What is a bat maternity colony?
Bats roost within colonies in safe, warm and dark places, like caves, abandoned mine shafts, trees, abandoned buildings, or human households. Bats will hibernate during the winter, and while this period lasts, they will sleep most of the time. During the summer time, bats will mate, and by the late summer, some species of bats will already nurture babies to their full independence. Maternity season in bats begins during the summer, when males and females will mate. During the gestation period, female bats will change their behavior and relocate to insure that their offspring comes safely into to world.
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After the mating season for bats is over, pregnant females will form a maternity colony. A maternity colony consists out of usually 40 pregnant female bats, who will abandon their initial colony and join together to form a new group. This group of females will occupy a new space to form their colony, and they will seek places that are safe, warm and dark to bring their babies into the world. Each female bat will give birth to a one single pup, which will double the maternity colony to a size of 80 bats. Within these colonies, mothers will nurture their pups until they are ready to fly and live on their own.
A maternity colony is a safe place for female bats to support each during the period of the pregnancy and taking care of their babies. They will keep each other warm by huddling against one another and giving birth in the approximately the same time. Mother bats need this form of privacy in order to provide protection to their newborns, as they are small, tender and vulnerable. At the beginning, mothers will not leave their babies side, and they will constantly feed them and keep them warm. Since bats are mammals, pups will suck on their mother as their primary source of food. As the babies grow stronger, mother bats will start to fly out of the roost and hunt, leaving their babies alone.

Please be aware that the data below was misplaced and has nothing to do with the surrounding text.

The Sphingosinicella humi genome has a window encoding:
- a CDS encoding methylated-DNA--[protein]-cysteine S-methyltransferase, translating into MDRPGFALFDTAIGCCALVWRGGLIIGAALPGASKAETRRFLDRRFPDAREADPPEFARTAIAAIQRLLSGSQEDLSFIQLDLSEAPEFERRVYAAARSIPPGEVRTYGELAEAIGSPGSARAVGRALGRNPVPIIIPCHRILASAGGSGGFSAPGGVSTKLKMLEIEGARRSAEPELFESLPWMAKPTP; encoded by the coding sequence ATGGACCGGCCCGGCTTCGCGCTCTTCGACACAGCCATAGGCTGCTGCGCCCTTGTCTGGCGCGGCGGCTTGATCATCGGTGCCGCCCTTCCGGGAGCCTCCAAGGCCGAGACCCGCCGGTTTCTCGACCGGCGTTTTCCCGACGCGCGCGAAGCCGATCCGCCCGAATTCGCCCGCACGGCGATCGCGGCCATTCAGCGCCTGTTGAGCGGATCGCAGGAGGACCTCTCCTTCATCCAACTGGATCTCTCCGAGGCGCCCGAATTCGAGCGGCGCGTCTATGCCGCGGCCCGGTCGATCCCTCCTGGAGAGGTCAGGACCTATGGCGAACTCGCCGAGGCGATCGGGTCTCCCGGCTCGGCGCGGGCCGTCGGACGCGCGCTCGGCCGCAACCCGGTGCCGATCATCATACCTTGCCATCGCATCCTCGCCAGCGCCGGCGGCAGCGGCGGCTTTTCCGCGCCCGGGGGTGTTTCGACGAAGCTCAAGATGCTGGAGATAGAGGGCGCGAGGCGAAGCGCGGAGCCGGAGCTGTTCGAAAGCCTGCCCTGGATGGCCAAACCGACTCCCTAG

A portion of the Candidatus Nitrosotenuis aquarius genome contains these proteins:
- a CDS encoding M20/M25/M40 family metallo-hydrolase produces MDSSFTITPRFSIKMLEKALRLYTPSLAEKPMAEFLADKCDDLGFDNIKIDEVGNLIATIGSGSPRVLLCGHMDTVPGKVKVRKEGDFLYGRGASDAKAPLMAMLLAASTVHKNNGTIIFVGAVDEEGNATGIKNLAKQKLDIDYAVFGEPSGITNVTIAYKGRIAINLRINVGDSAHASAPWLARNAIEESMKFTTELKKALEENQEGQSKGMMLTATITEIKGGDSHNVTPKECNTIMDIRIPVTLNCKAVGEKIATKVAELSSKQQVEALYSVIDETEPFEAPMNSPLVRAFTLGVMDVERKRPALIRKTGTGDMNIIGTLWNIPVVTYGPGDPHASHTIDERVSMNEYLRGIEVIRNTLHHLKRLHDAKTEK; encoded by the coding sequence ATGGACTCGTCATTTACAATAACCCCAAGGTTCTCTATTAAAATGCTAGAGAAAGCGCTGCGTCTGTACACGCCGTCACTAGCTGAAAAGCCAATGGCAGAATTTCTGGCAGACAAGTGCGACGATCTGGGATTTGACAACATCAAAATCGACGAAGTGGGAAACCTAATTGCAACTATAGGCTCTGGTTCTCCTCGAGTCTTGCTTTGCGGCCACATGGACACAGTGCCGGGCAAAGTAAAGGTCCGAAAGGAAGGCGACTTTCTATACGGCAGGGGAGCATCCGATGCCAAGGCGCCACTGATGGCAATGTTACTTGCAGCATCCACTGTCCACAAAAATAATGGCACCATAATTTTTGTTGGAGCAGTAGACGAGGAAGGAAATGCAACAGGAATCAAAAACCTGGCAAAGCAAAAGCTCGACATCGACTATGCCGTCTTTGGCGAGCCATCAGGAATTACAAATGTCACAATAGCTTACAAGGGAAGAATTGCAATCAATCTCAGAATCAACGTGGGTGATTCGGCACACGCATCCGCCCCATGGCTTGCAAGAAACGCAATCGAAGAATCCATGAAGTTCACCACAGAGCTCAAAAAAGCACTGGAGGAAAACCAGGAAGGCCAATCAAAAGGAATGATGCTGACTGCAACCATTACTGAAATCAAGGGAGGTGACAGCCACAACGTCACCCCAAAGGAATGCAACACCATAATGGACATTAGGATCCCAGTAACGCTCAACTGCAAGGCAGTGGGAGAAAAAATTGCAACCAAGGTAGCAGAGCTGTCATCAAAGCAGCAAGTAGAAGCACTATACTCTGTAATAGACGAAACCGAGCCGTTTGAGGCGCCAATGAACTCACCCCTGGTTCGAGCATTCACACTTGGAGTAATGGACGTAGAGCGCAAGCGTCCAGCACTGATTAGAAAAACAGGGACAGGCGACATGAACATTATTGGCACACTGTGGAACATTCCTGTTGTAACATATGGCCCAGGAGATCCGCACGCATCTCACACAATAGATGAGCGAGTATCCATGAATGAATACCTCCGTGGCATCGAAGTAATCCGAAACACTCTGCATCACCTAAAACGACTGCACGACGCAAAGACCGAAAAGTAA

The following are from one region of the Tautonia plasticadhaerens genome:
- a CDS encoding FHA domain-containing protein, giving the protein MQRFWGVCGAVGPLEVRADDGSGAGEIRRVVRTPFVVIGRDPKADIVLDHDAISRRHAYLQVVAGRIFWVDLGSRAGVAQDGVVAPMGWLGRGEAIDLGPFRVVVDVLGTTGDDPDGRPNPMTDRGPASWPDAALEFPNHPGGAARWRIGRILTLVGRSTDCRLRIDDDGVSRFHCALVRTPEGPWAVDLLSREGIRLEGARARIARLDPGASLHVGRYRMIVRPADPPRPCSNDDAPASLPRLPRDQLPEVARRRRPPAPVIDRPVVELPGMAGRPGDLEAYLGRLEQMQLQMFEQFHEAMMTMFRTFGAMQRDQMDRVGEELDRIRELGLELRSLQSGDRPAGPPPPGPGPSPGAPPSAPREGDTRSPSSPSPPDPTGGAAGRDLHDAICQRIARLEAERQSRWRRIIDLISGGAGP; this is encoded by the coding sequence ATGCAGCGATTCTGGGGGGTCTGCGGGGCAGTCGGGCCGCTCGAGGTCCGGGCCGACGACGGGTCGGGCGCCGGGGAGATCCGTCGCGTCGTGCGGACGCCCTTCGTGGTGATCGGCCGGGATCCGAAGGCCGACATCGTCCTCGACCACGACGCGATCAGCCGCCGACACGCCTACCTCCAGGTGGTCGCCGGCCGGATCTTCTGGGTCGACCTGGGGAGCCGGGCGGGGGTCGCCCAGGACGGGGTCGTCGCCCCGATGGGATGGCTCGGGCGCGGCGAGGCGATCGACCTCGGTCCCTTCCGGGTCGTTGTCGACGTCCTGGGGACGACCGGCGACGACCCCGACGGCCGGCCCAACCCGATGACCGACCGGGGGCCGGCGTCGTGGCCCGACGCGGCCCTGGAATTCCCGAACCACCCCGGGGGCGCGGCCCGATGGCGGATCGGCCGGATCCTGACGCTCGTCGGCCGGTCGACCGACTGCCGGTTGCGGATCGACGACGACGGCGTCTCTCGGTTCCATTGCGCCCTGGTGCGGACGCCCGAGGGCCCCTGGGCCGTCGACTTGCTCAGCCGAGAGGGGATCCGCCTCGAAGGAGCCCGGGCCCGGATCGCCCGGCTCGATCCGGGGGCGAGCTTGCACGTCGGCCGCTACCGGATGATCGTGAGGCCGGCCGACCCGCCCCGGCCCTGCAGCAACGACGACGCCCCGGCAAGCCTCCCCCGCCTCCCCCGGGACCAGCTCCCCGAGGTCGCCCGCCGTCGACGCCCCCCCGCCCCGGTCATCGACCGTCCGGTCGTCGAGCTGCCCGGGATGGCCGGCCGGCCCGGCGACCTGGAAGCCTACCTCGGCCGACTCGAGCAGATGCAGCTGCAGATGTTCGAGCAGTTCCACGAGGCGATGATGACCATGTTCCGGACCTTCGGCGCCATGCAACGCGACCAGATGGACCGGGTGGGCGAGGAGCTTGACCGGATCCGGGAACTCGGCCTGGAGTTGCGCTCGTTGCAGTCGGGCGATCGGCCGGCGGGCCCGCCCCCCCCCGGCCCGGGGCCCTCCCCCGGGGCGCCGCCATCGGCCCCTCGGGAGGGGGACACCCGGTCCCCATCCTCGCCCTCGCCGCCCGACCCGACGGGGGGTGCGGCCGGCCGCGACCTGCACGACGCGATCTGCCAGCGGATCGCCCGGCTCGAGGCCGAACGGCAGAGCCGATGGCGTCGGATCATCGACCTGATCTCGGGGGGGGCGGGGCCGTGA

Bat maternity colonies ar often protected by law, because of the significant role that bat play in the controlling the number of insects and pests within the ecosystems. This means that disturbing, removal or killing bats or pup from the maternity colonies is punishable by law. If a maternity colony of bats inhabits a home, which they sometimes do, owners are usually left with one choice, and that is to tolerate the colony during the summer, as they will eventually relocate.
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